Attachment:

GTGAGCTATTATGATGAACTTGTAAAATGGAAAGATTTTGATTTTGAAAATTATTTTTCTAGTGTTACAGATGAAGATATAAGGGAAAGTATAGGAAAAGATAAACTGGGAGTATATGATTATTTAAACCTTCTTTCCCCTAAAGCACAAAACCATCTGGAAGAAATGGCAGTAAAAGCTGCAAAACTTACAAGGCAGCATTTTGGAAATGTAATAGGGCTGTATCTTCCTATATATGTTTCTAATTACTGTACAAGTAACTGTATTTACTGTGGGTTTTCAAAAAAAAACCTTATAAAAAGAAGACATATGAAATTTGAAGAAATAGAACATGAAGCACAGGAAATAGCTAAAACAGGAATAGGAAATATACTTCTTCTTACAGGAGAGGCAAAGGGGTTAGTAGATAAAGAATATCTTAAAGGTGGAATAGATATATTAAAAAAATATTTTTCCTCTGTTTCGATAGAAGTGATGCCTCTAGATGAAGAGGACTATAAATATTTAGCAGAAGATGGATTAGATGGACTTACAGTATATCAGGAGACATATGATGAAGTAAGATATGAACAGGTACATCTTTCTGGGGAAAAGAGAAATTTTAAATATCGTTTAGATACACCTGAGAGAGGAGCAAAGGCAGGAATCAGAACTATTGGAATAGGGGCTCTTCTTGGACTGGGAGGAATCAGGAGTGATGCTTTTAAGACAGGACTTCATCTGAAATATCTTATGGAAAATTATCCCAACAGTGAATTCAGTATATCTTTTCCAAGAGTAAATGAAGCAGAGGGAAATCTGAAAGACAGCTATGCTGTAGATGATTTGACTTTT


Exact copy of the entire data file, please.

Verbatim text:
GTGAGCTATTATGATGAACTTGTAAAATGGAAAGATTTTGATTTTGAAAATTATTTTTCTAGTGTTACAGATGAAGATATAAGGGAAAGTATAGGAAAAGATAAACTGGGAGTATATGATTATTTAAACCTTCTTTCCCCTAAAGCACAAAACCATCTGGAAGAAATGGCAGTAAAAGCTGCAAAACTTACAAGGCAGCATTTTGGAAATGTAATAGGGCTGTATCTTCCTATATATGTTTCTAATTACTGTACAAGTAACTGTATTTACTGTGGGTTTTCAAAAAAAAACCTTATAAAAAGAAGACATATGAAATTTGAAGAAATAGAACATGAAGCACAGGAAATAGCTAAAACAGGAATAGGAAATATACTTCTTCTTACAGGAGAGGCAAAGGGGTTAGTAGATAAAGAATATCTTAAAGGTGGAATAGATATATTAAAAAAATATTTTTCCTCTGTTTCGATAGAAGTGATGCCTCTAGATGAAGAGGACTATAAATATTTAGCAGAAGATGGATTAGATGGACTTACAGTATATCAGGAGACATATGATGAAGTAAGATATGAACAGGTACATCTTTCTGGGGAAAAGAGAAATTTTAAATATCGTTTAGATACACCTGAGAGAGGAGCAAAGGCAGGAATCAGAACTATTGGAATAGGGGCTCTTCTTGGACTGGGAGGAATCAGGAGTGATGCTTTTAAGACAGGACTTCATCTGAAATATCTTATGGAAAATTATCCCAACAGTGAATTCAGTATATCTTTTCCAAGAGTAAATGAAGCAGAGGGAAATCTGAAAGACAGCTATGCTGTAGATGATTTGACTTTT